It was important that Silvia should descend from Hercules since the Princess Maria Beatrice's father was Duke Hercules (Ercole) III of Modena, just as Venus, grandmother of Ascanius, would be seen as an allegorical parallel to the Empress Maria Theresa.
Venus gets a striking entrance, bellowing out her aria as she descends from the rafters in her chariot. Mann doesn't mention that even earlier, there had been another Ascanio, a Sforza; his brother, the future Duke of Milan, married another Beatrice d'Este, daughter of another Ercole d'Este Duke of Modena (and Ferrara, too, then). That Beatrice was an avid card-player. (For the record, the same Ascanio had a half-brother who married another Beatrice d'Este, half-sister of the same Ercole.) Disappointingly to me, there are 33 musical numbers plus overture; but the longest, most difficult, and best until Abduction from the Seraglio and The Magic Flute (per Mann) is tnumber 21. It had to be shortened at the premiere, for the sake of the tenor.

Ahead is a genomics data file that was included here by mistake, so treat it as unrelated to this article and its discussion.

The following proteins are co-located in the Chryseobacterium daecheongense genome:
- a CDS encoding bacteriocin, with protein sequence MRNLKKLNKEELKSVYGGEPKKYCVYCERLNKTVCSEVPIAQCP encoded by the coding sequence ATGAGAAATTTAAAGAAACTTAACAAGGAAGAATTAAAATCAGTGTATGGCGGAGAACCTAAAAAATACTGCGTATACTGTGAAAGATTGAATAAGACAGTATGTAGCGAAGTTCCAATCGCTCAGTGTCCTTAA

Then comes Dream of Scipio, short at only 12 musical numbers plus overture, Salzburg. Scipio's dream here is the choice between Constancy and Fortune. Constancy wins, of course; Fortune tends to lose her charms with age.

The last from Mozart's Italian journeys is Lucio Silla, a historical drama follow-up in Milan to Mitridate, again commissioned in Milan by Count Firmian. It is about the Roman dictator Sulla and apparently was performed 26 times while the 16 year old Mozart was in Milan. It has 23 musical numbers plus overture, of which Mann says the 21st and 22nd are the best.

I also checked on La Clemenza di Tito, which Mozart wrote at the same time as Magic Flute. It has 26 musical numbers. (Shickaneder wasn't the librettist or producer, of course.) It was commissioned by the Bohemian Estates on the occasion of their new King, Emperor Leopold II of Austria.